We are straying WAY WAY off topic here, but after my great successes with twincharging, I spent about eighteen months trying to get a variable vane turbo to work, it was a miserable most unrewarding experience I eventually gave up on.
I am talking here from the perspective of someone with personal practical experience with VNT turbos.
There are two really huge problems to overcome to get even average results.
First, all the exhaust has to pass through the turbine, there being no wastegate that normally bypasses around half the exhaust volume. Sure, you can limit the boost by tilting the vanes, but the turbine has to be sized much larger than a conventional turbo turbine if back pressure is not going to completely kill top end power.
Porsche overcome this by fitting two electronically controlled wastegates.
The second problem is that, most people believe that to get an extremely low boost threshold all you need to do is close down the vanes forcing the exhaust through a very small aperture at very high velocity.
Try it and see what happens !
Close off the vanes and exhaust back pressure rises to extremely high values.
Stomping on the accelerator, at 1500 to 2000 rpm, I could see 80 psi+ exhaust back pressure, and the engine did not like that, even with 5-10 psi boost. So you need a very well developed and sophisticated control system to control the vanes, Porsche use the engine management system to do it.
If you do a lot of engine dyno testing you might be able to come up with a computer system that can control both the vanes and the wastegate to get good all around performance. Porsche seem to have managed it, but it is far more difficult to do than you might realize.
Garrett and HKS still market their ball bearing turbos as the preferred option for high performance gasoline engines, and Garrett sell the VNT turbo for high performance diesel engines.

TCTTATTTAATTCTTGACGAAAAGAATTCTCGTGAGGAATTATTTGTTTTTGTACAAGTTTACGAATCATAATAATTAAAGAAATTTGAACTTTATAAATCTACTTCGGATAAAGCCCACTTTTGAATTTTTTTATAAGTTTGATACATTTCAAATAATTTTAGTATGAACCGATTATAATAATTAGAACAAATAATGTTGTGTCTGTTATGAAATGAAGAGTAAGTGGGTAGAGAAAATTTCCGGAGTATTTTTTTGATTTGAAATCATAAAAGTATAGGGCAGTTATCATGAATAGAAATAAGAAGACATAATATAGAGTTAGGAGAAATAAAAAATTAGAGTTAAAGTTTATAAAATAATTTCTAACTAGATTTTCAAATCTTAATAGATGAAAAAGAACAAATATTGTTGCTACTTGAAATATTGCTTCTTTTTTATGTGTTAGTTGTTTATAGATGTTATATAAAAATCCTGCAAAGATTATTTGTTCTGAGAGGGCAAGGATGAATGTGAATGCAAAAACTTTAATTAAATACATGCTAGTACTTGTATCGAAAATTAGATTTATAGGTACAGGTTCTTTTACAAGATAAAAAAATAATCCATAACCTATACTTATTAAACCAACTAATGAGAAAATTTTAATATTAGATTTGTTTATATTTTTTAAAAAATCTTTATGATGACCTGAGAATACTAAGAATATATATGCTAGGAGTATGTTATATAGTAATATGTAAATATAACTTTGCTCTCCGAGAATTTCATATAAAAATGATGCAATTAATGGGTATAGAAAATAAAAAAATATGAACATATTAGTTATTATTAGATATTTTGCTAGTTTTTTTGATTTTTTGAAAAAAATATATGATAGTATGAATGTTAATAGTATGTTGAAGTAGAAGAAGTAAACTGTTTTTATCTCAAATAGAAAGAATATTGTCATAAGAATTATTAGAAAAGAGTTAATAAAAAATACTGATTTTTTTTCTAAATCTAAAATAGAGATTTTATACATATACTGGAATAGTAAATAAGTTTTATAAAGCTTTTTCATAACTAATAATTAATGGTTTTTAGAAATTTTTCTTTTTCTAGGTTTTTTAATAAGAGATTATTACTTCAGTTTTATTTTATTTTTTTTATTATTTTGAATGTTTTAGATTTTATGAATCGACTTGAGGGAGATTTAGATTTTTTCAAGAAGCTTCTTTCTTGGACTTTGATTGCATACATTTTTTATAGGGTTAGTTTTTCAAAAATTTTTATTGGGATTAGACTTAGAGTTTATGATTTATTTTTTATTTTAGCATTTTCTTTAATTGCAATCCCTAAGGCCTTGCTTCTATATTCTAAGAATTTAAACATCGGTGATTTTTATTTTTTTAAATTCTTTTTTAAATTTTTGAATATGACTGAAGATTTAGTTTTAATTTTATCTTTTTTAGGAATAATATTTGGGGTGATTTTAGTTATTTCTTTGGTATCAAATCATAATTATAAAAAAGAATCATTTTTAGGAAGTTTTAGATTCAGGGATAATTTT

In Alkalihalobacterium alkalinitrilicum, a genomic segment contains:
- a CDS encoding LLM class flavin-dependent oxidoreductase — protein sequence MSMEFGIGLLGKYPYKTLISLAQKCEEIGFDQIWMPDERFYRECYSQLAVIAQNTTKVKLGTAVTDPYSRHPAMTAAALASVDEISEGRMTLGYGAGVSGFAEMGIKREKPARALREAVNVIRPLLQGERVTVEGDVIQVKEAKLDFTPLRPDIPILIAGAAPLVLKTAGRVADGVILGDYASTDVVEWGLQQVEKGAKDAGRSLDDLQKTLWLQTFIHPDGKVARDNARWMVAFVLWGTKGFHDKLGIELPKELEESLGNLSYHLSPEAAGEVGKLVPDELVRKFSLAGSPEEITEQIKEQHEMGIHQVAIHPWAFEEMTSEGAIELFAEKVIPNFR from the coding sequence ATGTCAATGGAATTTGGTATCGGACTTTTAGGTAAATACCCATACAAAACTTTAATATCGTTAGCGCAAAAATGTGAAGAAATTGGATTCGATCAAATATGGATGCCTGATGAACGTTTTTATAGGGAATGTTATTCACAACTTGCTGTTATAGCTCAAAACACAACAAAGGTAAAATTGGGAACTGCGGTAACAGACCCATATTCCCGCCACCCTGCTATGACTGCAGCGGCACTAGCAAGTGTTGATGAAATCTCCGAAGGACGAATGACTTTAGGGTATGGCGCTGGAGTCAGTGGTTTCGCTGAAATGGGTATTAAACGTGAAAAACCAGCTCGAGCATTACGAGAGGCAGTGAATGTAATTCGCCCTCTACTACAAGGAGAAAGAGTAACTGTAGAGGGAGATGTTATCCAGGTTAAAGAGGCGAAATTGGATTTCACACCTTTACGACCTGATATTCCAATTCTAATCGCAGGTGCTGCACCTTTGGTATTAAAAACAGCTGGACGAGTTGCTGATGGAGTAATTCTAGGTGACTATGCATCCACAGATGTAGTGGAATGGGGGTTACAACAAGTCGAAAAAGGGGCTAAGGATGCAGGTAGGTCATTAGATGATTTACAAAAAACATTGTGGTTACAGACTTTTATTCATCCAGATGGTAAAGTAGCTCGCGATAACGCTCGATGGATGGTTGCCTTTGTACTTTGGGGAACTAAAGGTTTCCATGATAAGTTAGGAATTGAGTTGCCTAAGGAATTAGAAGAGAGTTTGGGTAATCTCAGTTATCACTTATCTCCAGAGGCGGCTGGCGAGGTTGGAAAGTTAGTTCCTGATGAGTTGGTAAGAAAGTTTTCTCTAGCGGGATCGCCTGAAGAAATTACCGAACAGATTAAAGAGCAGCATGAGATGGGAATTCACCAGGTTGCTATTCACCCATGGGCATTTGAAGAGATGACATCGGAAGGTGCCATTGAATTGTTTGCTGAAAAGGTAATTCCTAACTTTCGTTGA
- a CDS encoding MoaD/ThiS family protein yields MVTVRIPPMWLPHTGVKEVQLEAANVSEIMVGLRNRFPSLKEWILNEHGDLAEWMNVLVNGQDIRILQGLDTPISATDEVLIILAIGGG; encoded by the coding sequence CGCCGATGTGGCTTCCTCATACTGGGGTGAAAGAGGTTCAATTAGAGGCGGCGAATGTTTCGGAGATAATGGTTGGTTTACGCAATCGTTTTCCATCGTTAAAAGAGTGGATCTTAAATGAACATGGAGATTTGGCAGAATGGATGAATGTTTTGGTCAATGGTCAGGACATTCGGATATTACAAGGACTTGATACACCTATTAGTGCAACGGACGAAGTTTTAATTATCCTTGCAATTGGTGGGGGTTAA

If Garrett and HKS can't make a VNT turbo work better than a straight ball bearing turbo on a gasoline engine, do you think you can do what they have so far failed to do ?
Believe me, if it worked, Garrett would be selling VNT turbos for use on race cars !!!
VNT turbos have been around now for over thirty years on diesels, it is very mature technology, where are all the race winners and gasoline production cars fitted with VNT turbos ?
There have been a few attempts at production cars, but they have all been failures. Saab tried it and gave up. Even the genius of Honda engineering, with all their budget and resources could only make it work on their Formula one car, they gave up trying to get it to work on the original top of the range Honda Legend.
Look at the power figures they quote for their "variable wing turbo" compared to an equivalent n/a engine, they are pathetic.
It must have been a great loss of face for Honda engineering to finally admit defeat after all the effort they put into it.http://dwolsten.tripod.com/articles/jan89a.html
Forget about variable vane turbos for a Locost, unless you can do better at getting it to work than the engineers at Garrett, Honda, Saab, and HKS, and countless unknown hot rodders and drag racers that have also tried and failed to get it to work.
Even Corky Bell is struggling, and he was personally involved with the design team that came up with the Aerocharger in the first place.
I am just trying to save some of you some money and a mountain of grief.
VNT turbos have been the technology of the future for thirty years, but nobody but Porsche have been able to get it to work on a gasoline engine.
Now let's get back onto the topic of 4WD Locosts.